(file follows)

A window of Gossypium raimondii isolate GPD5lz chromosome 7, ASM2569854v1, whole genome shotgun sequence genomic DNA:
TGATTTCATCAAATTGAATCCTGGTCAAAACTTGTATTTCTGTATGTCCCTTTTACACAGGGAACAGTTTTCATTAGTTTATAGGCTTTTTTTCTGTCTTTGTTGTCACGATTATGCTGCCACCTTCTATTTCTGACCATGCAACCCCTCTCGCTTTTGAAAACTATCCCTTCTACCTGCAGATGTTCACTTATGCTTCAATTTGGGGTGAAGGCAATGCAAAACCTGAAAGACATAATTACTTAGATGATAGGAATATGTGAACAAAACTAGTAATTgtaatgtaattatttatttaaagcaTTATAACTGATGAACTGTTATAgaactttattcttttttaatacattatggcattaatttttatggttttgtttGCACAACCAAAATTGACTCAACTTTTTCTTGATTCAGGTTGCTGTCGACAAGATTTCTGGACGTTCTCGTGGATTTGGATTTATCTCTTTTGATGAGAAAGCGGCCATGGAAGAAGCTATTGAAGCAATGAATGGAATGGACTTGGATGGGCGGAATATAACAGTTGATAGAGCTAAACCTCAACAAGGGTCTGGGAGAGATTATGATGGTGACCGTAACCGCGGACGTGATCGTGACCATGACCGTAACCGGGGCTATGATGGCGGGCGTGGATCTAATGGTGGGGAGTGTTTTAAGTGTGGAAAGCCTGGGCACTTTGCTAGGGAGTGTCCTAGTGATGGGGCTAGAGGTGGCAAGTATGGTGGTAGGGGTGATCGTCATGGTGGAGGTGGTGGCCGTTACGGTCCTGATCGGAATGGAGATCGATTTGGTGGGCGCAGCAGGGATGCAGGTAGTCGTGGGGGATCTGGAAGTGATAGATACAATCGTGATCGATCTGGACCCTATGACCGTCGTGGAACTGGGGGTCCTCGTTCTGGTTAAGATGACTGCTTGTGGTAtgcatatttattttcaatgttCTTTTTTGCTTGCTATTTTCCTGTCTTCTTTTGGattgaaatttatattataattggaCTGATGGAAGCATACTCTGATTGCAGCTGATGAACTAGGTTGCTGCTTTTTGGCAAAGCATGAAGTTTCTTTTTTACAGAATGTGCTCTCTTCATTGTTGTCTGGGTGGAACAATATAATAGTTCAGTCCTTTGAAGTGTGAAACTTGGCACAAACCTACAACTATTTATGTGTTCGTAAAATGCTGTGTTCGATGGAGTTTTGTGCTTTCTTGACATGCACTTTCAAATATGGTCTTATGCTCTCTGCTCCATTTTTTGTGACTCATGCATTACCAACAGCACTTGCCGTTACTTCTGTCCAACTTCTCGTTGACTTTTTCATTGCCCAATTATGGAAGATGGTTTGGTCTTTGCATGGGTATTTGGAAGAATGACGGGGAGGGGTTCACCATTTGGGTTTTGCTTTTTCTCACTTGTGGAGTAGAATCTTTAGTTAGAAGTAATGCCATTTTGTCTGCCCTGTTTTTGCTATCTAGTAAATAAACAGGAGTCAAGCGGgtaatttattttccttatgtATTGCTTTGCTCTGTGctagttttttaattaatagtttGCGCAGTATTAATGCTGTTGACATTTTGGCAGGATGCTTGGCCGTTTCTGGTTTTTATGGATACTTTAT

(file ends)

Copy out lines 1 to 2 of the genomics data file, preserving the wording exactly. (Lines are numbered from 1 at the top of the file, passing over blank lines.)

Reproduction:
A window of Gossypium raimondii isolate GPD5lz chromosome 7, ASM2569854v1, whole genome shotgun sequence genomic DNA:
TGATTTCATCAAATTGAATCCTGGTCAAAACTTGTATTTCTGTATGTCCCTTTTACACAGGGAACAGTTTTCATTAGTTTATAGGCTTTTTTTCTGTCTTTGTTGTCACGATTATGCTGCCACCTTCTATTTCTGACCATGCAACCCCTCTCGCTTTTGAAAACTATCCCTTCTACCTGCAGATGTTCACTTATGCTTCAATTTGGGGTGAAGGCAATGCAAAACCTGAAAGACATAATTACTTAGATGATAGGAATATGTGAACAAAACTAGTAATTgtaatgtaattatttatttaaagcaTTATAACTGATGAACTGTTATAgaactttattcttttttaatacattatggcattaatttttatggttttgtttGCACAACCAAAATTGACTCAACTTTTTCTTGATTCAGGTTGCTGTCGACAAGATTTCTGGACGTTCTCGTGGATTTGGATTTATCTCTTTTGATGAGAAAGCGGCCATGGAAGAAGCTATTGAAGCAATGAATGGAATGGACTTGGATGGGCGGAATATAACAGTTGATAGAGCTAAACCTCAACAAGGGTCTGGGAGAGATTATGATGGTGACCGTAACCGCGGACGTGATCGTGACCATGACCGTAACCGGGGCTATGATGGCGGGCGTGGATCTAATGGTGGGGAGTGTTTTAAGTGTGGAAAGCCTGGGCACTTTGCTAGGGAGTGTCCTAGTGATGGGGCTAGAGGTGGCAAGTATGGTGGTAGGGGTGATCGTCATGGTGGAGGTGGTGGCCGTTACGGTCCTGATCGGAATGGAGATCGATTTGGTGGGCGCAGCAGGGATGCAGGTAGTCGTGGGGGATCTGGAAGTGATAGATACAATCGTGATCGATCTGGACCCTATGACCGTCGTGGAACTGGGGGTCCTCGTTCTGGTTAAGATGACTGCTTGTGGTAtgcatatttattttcaatgttCTTTTTTGCTTGCTATTTTCCTGTCTTCTTTTGGattgaaatttatattataattggaCTGATGGAAGCATACTCTGATTGCAGCTGATGAACTAGGTTGCTGCTTTTTGGCAAAGCATGAAGTTTCTTTTTTACAGAATGTGCTCTCTTCATTGTTGTCTGGGTGGAACAATATAATAGTTCAGTCCTTTGAAGTGTGAAACTTGGCACAAACCTACAACTATTTATGTGTTCGTAAAATGCTGTGTTCGATGGAGTTTTGTGCTTTCTTGACATGCACTTTCAAATATGGTCTTATGCTCTCTGCTCCATTTTTTGTGACTCATGCATTACCAACAGCACTTGCCGTTACTTCTGTCCAACTTCTCGTTGACTTTTTCATTGCCCAATTATGGAAGATGGTTTGGTCTTTGCATGGGTATTTGGAAGAATGACGGGGAGGGGTTCACCATTTGGGTTTTGCTTTTTCTCACTTGTGGAGTAGAATCTTTAGTTAGAAGTAATGCCATTTTGTCTGCCCTGTTTTTGCTATCTAGTAAATAAACAGGAGTCAAGCGGgtaatttattttccttatgtATTGCTTTGCTCTGTGctagttttttaattaatagtttGCGCAGTATTAATGCTGTTGACATTTTGGCAGGATGCTTGGCCGTTTCTGGTTTTTATGGATACTTTAT